Belmont University announced today it will open a School of Pharmacy and will begin enrolling students in the program for the 2008-09 academic year. The pharmacy program will join Belmont’s nursing, social work, physical therapy and occupational therapy programs available in the Gordon E. Inman College of Health Sciences & Nursing.
“Belmont has made a commitment to the allied health sciences in this community,” Belmont President Dr. Bob Fisher said. “With our existing physical therapy, occupational therapy, nursing and social work programs, we are filling great needs in Nashville – the health care capital – for educating the next generation of highly qualified health care professionals in a variety of disciplines. We are excited to add pharmacy to our growing list of offerings.”
The School of Pharmacy at Belmont will be a four-year, graduate program with a foundation in clinical and practical learning. By opening a School of Pharmacy, Belmont will help alleviate a growing problem state and nationwide – a shortage of pharmacy positions projected to call for 1,060 new pharmacy positions needed in Tennessee and over 157,000 nationwide.
“Belmont’s program will build on a long and rich tradition of cross-disciplinary collaboration and nurturing community and industry relationships to create a program that will prepare its students with the diversity of skills that will enable them to meet these varied challenges,” Belmont Provost Dr. Dan McAlexander said. ‘More than 30 years ago, when Belmont established its nationally preeminent program in music business, enterprising faculty members and university leaders saw a music industry in deep need of business professionals to help lead it. That kind of entrepreneurial thinking and action, that kind of cross-community partnership building, has become the hallmark of a Belmont education. These elements have inspired our efforts in the development of all of our health care programs. We look forward to working with the community and the industry in this new endeavor.”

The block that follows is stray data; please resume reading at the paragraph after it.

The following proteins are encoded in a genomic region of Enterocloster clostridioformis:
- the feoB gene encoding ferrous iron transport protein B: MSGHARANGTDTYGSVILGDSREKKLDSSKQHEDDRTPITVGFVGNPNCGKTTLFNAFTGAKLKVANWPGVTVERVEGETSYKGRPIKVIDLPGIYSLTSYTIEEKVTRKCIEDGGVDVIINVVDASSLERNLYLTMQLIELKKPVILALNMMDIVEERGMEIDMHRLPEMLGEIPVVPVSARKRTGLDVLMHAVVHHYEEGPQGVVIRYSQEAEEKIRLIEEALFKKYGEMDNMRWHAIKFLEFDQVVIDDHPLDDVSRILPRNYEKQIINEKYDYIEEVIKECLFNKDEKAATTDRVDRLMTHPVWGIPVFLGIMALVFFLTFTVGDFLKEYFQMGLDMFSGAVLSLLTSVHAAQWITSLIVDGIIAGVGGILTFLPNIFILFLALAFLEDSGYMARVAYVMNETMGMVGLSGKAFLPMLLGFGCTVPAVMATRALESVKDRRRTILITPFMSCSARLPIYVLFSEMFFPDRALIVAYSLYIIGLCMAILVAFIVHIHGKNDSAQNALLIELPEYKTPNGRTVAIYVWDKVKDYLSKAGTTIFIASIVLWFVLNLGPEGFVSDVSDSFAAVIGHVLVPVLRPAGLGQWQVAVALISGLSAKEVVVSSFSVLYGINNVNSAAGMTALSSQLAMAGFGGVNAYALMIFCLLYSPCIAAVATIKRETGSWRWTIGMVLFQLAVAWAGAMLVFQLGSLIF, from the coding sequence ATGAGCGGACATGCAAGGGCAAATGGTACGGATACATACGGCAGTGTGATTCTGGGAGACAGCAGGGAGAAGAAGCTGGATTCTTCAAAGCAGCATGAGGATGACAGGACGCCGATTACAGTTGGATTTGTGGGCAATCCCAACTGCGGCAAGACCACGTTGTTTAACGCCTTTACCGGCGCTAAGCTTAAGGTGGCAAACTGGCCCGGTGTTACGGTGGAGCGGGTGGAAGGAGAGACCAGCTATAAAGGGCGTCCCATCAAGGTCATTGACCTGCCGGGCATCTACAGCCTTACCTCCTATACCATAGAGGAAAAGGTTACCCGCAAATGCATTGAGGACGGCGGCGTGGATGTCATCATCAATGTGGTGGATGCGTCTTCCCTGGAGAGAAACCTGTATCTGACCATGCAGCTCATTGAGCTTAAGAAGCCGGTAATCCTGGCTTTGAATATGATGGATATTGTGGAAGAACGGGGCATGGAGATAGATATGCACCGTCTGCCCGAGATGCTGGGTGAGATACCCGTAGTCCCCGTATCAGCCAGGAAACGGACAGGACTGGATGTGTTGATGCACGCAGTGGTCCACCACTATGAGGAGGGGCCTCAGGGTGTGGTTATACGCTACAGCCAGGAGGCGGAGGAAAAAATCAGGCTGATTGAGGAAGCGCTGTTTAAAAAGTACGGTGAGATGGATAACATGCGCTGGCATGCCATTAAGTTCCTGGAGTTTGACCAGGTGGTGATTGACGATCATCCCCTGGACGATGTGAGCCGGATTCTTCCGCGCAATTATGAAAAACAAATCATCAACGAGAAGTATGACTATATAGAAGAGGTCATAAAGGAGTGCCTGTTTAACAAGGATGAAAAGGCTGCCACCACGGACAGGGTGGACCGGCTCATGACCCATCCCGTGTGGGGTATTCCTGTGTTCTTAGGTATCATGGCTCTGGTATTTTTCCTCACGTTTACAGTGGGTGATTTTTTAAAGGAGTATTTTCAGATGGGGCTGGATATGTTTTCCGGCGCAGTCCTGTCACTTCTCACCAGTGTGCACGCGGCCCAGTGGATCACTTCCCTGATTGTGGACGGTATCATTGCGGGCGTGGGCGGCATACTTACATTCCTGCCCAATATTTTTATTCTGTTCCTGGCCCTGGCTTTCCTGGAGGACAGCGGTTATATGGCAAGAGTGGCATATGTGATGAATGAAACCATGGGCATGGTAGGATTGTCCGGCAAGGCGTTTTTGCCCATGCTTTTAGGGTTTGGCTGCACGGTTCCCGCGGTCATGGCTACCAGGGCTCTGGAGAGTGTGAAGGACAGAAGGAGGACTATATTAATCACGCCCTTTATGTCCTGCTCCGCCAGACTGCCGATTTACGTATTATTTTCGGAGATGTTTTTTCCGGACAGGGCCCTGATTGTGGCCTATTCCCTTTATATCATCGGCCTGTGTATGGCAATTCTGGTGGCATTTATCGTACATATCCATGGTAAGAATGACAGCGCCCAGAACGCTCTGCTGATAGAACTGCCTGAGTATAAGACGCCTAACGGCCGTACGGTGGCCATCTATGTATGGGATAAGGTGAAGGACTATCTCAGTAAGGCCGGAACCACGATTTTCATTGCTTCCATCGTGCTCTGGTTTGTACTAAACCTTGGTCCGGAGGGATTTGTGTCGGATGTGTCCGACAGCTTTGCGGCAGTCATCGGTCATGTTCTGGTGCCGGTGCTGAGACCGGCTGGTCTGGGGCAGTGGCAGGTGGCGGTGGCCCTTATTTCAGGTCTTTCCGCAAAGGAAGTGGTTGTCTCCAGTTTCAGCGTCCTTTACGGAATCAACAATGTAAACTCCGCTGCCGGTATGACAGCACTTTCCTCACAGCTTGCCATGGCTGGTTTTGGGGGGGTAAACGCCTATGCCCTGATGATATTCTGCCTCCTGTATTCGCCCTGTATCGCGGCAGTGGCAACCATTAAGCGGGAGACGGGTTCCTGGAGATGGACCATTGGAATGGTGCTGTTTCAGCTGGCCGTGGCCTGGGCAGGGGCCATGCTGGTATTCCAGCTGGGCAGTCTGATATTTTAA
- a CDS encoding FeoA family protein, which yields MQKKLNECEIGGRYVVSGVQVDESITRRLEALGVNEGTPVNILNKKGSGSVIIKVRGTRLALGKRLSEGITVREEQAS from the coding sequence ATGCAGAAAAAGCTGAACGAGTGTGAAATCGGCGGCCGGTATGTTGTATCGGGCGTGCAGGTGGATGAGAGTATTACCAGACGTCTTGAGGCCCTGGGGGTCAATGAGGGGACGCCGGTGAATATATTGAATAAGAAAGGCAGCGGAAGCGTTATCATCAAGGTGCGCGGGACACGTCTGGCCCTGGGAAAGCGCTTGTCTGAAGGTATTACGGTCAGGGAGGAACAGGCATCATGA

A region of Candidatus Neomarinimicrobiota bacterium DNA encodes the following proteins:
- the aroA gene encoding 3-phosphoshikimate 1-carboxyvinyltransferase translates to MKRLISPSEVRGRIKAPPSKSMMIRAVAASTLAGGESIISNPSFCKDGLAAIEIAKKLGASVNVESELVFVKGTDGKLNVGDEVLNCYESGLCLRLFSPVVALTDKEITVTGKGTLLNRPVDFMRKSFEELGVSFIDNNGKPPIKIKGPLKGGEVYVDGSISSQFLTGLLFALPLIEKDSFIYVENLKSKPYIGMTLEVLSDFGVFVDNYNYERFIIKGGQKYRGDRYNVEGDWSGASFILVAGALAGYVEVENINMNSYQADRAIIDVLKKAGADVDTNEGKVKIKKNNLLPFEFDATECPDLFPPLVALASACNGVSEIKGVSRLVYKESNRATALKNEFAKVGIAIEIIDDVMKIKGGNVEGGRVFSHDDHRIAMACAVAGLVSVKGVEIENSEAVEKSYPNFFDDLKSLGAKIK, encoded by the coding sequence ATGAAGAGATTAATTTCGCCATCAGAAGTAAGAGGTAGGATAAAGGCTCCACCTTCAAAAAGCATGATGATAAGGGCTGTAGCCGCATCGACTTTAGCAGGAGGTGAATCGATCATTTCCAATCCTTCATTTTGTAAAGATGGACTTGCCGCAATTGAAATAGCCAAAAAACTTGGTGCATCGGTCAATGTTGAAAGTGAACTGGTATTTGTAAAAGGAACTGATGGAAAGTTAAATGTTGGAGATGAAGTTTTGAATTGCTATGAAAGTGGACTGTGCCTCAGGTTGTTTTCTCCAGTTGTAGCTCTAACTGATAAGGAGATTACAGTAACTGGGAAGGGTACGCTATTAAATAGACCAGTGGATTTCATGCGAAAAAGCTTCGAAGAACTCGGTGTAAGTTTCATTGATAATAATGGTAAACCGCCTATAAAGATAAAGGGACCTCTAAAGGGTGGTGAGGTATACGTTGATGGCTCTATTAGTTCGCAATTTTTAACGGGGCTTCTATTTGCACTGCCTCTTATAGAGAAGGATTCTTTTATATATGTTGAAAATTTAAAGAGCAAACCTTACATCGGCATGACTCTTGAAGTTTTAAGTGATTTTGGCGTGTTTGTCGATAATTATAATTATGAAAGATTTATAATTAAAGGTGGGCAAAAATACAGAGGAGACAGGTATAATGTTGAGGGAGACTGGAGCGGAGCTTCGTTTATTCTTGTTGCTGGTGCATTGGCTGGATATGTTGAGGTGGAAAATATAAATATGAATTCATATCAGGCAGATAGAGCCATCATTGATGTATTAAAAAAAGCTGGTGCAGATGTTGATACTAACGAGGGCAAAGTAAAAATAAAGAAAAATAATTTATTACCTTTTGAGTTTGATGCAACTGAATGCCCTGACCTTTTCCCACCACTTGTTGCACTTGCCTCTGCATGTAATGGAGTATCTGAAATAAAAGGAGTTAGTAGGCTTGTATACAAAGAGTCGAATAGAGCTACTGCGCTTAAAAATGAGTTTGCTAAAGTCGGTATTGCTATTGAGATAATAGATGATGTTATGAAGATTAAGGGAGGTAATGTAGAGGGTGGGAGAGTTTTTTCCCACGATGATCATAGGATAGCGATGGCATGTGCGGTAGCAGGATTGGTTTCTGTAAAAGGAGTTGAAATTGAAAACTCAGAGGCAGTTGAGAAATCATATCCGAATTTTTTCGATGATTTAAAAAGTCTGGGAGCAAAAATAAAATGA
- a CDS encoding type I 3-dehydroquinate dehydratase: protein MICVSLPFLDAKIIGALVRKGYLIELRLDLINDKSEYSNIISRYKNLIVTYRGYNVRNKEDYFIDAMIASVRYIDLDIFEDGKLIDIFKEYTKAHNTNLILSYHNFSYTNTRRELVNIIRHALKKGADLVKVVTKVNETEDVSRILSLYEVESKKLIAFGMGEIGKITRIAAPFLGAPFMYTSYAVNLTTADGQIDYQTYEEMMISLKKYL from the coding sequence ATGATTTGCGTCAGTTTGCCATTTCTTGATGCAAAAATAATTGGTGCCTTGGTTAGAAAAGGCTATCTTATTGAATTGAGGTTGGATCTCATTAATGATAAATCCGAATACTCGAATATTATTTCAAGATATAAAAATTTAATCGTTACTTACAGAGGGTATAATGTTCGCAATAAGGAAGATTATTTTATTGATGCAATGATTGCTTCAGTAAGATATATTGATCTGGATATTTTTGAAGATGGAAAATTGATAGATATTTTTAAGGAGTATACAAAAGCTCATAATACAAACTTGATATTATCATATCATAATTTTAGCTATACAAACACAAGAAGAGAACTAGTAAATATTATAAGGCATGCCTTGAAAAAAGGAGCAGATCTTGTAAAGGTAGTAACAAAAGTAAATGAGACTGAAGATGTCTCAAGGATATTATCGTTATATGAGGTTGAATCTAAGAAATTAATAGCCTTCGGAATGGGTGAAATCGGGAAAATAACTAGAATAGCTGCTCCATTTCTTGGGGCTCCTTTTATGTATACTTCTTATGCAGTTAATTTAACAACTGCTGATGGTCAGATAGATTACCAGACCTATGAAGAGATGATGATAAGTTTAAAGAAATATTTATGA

Belmont’s School of Pharmacy will follow a cutting-edge model of educating pharmacists for the 21st century. Belmont will collaborate extensively with area hospitals and retail pharmacies to allow students opportunities to gain knowledge in every aspect of the pharmaceutical industry from the scientific and medical to the marketing of the ever-expanding industry. Belmont has received letters of support for its School of Pharmacy from area hospitals and medical centers, including Summit, Skyline, Southern Hills, Centennial, St. Thomas, Baptist, Vanderbilt and Williamson County. The regional managers of pharmacy at Walgreen’s, CVS, Eckerd, Kroger, Publix, Walmart and K-mart have also lent their support to the School of Pharmacy at Belmont.
“Belmont is well suited and situated to add a school of pharmacy to its academic offerings,” Clayton McWhorter, a Belmont trustee, former pharmacist and chairman of Clayton Associates, said. “Middle Tennessee is the ideal place for the best clinical training any student could dream of having. Belmont, because of its academic and faith-based offerings and structure, has the opportunity to start a pharmacy program that will create pharmacists of the future. As we deal more and more with new drug therapies, the importance of the role of the pharmacist to ensure the appropriate use of these powerful medications will escalate.”
In addition to serving traditional roles of pharmacists, the professionals of the future will need to be prepared:
* To assume co-equal partnership roles with doctors and other health care professionals in the assignment, management and evaluation of medication and drug regimens for patients
* To analyze trends in patterns of medication use and in pharmacoeconomics for managed care corporations and insurance providers
* To lead new developments in pharmacy informatics in an increasingly technology driven environment
* To manage businesses and to lead people.
This model mirrors Belmont’s initiatives to educate students with collaborative, entrepreneurial programs and to strengthen community relationships and partnerships that benefit both Belmont students and greater Nashville simultaneously.
“With over 80 million baby boomers not only in growing need of health care but retiring from the health care industry, there are huge demands for health care professionals that we have to meet somehow,” Jack Bovender, CEO of Hospital Corporation of America (HCA), said. “Belmont has a history of stepping in to fill needs and we look forward to continuing our partnership in this new endeavor.”
Click here to watch a video of today’s event.